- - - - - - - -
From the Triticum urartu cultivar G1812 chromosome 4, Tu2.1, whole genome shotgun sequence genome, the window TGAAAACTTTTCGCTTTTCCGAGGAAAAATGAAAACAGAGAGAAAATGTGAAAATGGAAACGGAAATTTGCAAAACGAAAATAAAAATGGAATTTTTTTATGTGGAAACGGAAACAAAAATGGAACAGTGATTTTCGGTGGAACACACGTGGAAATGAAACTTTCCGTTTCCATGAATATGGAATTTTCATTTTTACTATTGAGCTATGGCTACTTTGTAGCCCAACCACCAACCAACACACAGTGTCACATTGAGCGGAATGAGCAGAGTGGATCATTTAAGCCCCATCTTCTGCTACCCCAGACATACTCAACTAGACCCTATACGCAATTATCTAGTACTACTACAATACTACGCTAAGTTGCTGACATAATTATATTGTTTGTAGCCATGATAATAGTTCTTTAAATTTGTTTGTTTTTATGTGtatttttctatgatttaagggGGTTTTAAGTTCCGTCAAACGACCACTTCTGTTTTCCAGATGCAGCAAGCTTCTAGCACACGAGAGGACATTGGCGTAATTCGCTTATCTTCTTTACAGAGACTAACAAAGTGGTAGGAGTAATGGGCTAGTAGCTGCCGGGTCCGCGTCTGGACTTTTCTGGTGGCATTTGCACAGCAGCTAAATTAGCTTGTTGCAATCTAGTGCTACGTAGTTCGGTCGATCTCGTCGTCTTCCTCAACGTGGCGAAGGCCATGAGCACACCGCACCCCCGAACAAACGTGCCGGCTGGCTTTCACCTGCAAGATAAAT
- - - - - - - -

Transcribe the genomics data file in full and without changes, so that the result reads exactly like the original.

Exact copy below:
From the Triticum urartu cultivar G1812 chromosome 4, Tu2.1, whole genome shotgun sequence genome, the window TGAAAACTTTTCGCTTTTCCGAGGAAAAATGAAAACAGAGAGAAAATGTGAAAATGGAAACGGAAATTTGCAAAACGAAAATAAAAATGGAATTTTTTTATGTGGAAACGGAAACAAAAATGGAACAGTGATTTTCGGTGGAACACACGTGGAAATGAAACTTTCCGTTTCCATGAATATGGAATTTTCATTTTTACTATTGAGCTATGGCTACTTTGTAGCCCAACCACCAACCAACACACAGTGTCACATTGAGCGGAATGAGCAGAGTGGATCATTTAAGCCCCATCTTCTGCTACCCCAGACATACTCAACTAGACCCTATACGCAATTATCTAGTACTACTACAATACTACGCTAAGTTGCTGACATAATTATATTGTTTGTAGCCATGATAATAGTTCTTTAAATTTGTTTGTTTTTATGTGtatttttctatgatttaagggGGTTTTAAGTTCCGTCAAACGACCACTTCTGTTTTCCAGATGCAGCAAGCTTCTAGCACACGAGAGGACATTGGCGTAATTCGCTTATCTTCTTTACAGAGACTAACAAAGTGGTAGGAGTAATGGGCTAGTAGCTGCCGGGTCCGCGTCTGGACTTTTCTGGTGGCATTTGCACAGCAGCTAAATTAGCTTGTTGCAATCTAGTGCTACGTAGTTCGGTCGATCTCGTCGTCTTCCTCAACGTGGCGAAGGCCATGAGCACACCGCACCCCCGAACAAACGTGCCGGCTGGCTTTCACCTGCAAGATAAAT